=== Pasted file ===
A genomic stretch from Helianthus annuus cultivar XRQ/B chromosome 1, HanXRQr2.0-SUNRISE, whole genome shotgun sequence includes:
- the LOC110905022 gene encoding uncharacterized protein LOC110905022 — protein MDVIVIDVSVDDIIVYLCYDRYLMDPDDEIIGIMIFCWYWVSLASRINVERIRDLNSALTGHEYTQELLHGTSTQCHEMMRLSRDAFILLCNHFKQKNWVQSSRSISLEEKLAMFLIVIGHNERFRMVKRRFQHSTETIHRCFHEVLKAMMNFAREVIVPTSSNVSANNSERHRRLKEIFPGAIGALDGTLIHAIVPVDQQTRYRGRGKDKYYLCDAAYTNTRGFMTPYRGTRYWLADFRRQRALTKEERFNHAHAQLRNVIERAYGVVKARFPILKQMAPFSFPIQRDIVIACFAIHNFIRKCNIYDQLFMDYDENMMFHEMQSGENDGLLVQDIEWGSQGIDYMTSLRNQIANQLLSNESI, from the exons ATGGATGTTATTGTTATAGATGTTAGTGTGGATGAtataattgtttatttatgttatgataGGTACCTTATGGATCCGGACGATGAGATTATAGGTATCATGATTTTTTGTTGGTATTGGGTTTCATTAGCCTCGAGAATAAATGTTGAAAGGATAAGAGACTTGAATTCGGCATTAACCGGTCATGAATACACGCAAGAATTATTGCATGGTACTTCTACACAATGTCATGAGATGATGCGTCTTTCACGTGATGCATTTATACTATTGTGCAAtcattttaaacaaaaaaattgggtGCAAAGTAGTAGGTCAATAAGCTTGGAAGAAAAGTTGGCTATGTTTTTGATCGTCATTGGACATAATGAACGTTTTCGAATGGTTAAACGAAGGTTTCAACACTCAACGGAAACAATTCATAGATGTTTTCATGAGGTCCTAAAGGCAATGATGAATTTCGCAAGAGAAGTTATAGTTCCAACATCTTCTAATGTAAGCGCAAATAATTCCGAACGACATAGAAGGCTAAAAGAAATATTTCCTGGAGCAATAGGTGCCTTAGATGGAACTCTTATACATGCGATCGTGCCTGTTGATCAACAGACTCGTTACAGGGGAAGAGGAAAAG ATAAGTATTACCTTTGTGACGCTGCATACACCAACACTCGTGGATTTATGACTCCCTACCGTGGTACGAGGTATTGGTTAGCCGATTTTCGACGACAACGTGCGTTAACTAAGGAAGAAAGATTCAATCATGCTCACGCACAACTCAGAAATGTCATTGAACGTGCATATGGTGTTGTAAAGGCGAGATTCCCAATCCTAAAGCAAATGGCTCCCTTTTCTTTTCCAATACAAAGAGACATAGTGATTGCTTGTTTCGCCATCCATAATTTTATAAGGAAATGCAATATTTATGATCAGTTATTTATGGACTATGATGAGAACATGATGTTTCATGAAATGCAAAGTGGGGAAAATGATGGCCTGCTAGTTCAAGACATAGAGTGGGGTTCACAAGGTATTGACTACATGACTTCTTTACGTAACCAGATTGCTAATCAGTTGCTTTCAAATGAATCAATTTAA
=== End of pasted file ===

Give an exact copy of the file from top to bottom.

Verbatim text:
A genomic stretch from Helianthus annuus cultivar XRQ/B chromosome 1, HanXRQr2.0-SUNRISE, whole genome shotgun sequence includes:
- the LOC110905022 gene encoding uncharacterized protein LOC110905022 — protein MDVIVIDVSVDDIIVYLCYDRYLMDPDDEIIGIMIFCWYWVSLASRINVERIRDLNSALTGHEYTQELLHGTSTQCHEMMRLSRDAFILLCNHFKQKNWVQSSRSISLEEKLAMFLIVIGHNERFRMVKRRFQHSTETIHRCFHEVLKAMMNFAREVIVPTSSNVSANNSERHRRLKEIFPGAIGALDGTLIHAIVPVDQQTRYRGRGKDKYYLCDAAYTNTRGFMTPYRGTRYWLADFRRQRALTKEERFNHAHAQLRNVIERAYGVVKARFPILKQMAPFSFPIQRDIVIACFAIHNFIRKCNIYDQLFMDYDENMMFHEMQSGENDGLLVQDIEWGSQGIDYMTSLRNQIANQLLSNESI, from the exons ATGGATGTTATTGTTATAGATGTTAGTGTGGATGAtataattgtttatttatgttatgataGGTACCTTATGGATCCGGACGATGAGATTATAGGTATCATGATTTTTTGTTGGTATTGGGTTTCATTAGCCTCGAGAATAAATGTTGAAAGGATAAGAGACTTGAATTCGGCATTAACCGGTCATGAATACACGCAAGAATTATTGCATGGTACTTCTACACAATGTCATGAGATGATGCGTCTTTCACGTGATGCATTTATACTATTGTGCAAtcattttaaacaaaaaaattgggtGCAAAGTAGTAGGTCAATAAGCTTGGAAGAAAAGTTGGCTATGTTTTTGATCGTCATTGGACATAATGAACGTTTTCGAATGGTTAAACGAAGGTTTCAACACTCAACGGAAACAATTCATAGATGTTTTCATGAGGTCCTAAAGGCAATGATGAATTTCGCAAGAGAAGTTATAGTTCCAACATCTTCTAATGTAAGCGCAAATAATTCCGAACGACATAGAAGGCTAAAAGAAATATTTCCTGGAGCAATAGGTGCCTTAGATGGAACTCTTATACATGCGATCGTGCCTGTTGATCAACAGACTCGTTACAGGGGAAGAGGAAAAG ATAAGTATTACCTTTGTGACGCTGCATACACCAACACTCGTGGATTTATGACTCCCTACCGTGGTACGAGGTATTGGTTAGCCGATTTTCGACGACAACGTGCGTTAACTAAGGAAGAAAGATTCAATCATGCTCACGCACAACTCAGAAATGTCATTGAACGTGCATATGGTGTTGTAAAGGCGAGATTCCCAATCCTAAAGCAAATGGCTCCCTTTTCTTTTCCAATACAAAGAGACATAGTGATTGCTTGTTTCGCCATCCATAATTTTATAAGGAAATGCAATATTTATGATCAGTTATTTATGGACTATGATGAGAACATGATGTTTCATGAAATGCAAAGTGGGGAAAATGATGGCCTGCTAGTTCAAGACATAGAGTGGGGTTCACAAGGTATTGACTACATGACTTCTTTACGTAACCAGATTGCTAATCAGTTGCTTTCAAATGAATCAATTTAA